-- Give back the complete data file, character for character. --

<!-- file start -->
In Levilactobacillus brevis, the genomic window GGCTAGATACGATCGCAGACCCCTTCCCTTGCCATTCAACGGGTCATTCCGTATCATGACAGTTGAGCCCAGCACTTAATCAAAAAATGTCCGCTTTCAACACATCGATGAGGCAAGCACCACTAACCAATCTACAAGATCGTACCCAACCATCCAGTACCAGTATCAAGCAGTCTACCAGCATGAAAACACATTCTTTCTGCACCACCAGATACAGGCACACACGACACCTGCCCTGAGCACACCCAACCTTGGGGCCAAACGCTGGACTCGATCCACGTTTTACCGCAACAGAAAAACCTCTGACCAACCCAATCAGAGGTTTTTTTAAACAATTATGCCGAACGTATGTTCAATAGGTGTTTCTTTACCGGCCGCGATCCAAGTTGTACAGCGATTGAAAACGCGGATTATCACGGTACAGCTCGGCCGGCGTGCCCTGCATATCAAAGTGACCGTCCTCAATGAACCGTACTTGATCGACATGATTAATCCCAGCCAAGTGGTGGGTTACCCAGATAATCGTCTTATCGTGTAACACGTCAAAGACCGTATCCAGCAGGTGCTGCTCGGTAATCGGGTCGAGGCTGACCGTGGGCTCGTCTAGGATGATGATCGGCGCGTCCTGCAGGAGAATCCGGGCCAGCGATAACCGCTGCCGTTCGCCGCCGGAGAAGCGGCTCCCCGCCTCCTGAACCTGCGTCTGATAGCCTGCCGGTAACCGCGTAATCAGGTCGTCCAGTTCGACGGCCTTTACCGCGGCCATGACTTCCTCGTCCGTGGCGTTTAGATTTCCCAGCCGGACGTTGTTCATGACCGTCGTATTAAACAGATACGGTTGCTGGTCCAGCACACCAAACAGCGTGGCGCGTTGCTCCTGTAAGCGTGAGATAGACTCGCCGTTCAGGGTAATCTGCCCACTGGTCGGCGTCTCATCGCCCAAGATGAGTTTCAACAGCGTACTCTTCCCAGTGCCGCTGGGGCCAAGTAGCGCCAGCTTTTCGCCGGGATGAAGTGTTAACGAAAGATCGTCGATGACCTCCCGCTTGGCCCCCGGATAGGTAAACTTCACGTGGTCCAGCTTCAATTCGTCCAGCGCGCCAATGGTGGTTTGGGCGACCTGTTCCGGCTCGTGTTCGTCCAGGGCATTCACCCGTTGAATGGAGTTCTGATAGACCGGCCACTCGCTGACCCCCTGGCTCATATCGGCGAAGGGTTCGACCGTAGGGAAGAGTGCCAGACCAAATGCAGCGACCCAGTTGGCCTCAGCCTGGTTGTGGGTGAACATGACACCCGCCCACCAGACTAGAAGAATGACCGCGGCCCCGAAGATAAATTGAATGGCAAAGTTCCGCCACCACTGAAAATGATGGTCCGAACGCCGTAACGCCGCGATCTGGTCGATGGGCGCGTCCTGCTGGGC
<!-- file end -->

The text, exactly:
In Levilactobacillus brevis, the genomic window GGCTAGATACGATCGCAGACCCCTTCCCTTGCCATTCAACGGGTCATTCCGTATCATGACAGTTGAGCCCAGCACTTAATCAAAAAATGTCCGCTTTCAACACATCGATGAGGCAAGCACCACTAACCAATCTACAAGATCGTACCCAACCATCCAGTACCAGTATCAAGCAGTCTACCAGCATGAAAACACATTCTTTCTGCACCACCAGATACAGGCACACACGACACCTGCCCTGAGCACACCCAACCTTGGGGCCAAACGCTGGACTCGATCCACGTTTTACCGCAACAGAAAAACCTCTGACCAACCCAATCAGAGGTTTTTTTAAACAATTATGCCGAACGTATGTTCAATAGGTGTTTCTTTACCGGCCGCGATCCAAGTTGTACAGCGATTGAAAACGCGGATTATCACGGTACAGCTCGGCCGGCGTGCCCTGCATATCAAAGTGACCGTCCTCAATGAACCGTACTTGATCGACATGATTAATCCCAGCCAAGTGGTGGGTTACCCAGATAATCGTCTTATCGTGTAACACGTCAAAGACCGTATCCAGCAGGTGCTGCTCGGTAATCGGGTCGAGGCTGACCGTGGGCTCGTCTAGGATGATGATCGGCGCGTCCTGCAGGAGAATCCGGGCCAGCGATAACCGCTGCCGTTCGCCGCCGGAGAAGCGGCTCCCCGCCTCCTGAACCTGCGTCTGATAGCCTGCCGGTAACCGCGTAATCAGGTCGTCCAGTTCGACGGCCTTTACCGCGGCCATGACTTCCTCGTCCGTGGCGTTTAGATTTCCCAGCCGGACGTTGTTCATGACCGTCGTATTAAACAGATACGGTTGCTGGTCCAGCACACCAAACAGCGTGGCGCGTTGCTCCTGTAAGCGTGAGATAGACTCGCCGTTCAGGGTAATCTGCCCACTGGTCGGCGTCTCATCGCCCAAGATGAGTTTCAACAGCGTACTCTTCCCAGTGCCGCTGGGGCCAAGTAGCGCCAGCTTTTCGCCGGGATGAAGTGTTAACGAAAGATCGTCGATGACCTCCCGCTTGGCCCCCGGATAGGTAAACTTCACGTGGTCCAGCTTCAATTCGTCCAGCGCGCCAATGGTGGTTTGGGCGACCTGTTCCGGCTCGTGTTCGTCCAGGGCATTCACCCGTTGAATGGAGTTCTGATAGACCGGCCACTCGCTGACCCCCTGGCTCATATCGGCGAAGGGTTCGACCGTAGGGAAGAGTGCCAGACCAAATGCAGCGACCCAGTTGGCCTCAGCCTGGTTGTGGGTGAACATGACACCCGCCCACCAGACTAGAAGAATGACCGCGGCCCCGAAGATAAATTGAATGGCAAAGTTCCGCCACCACTGAAAATGATGGTCCGAACGCCGTAACGCCGCGATCTGGTCGATGGGCGCGTCCTGCTGGGC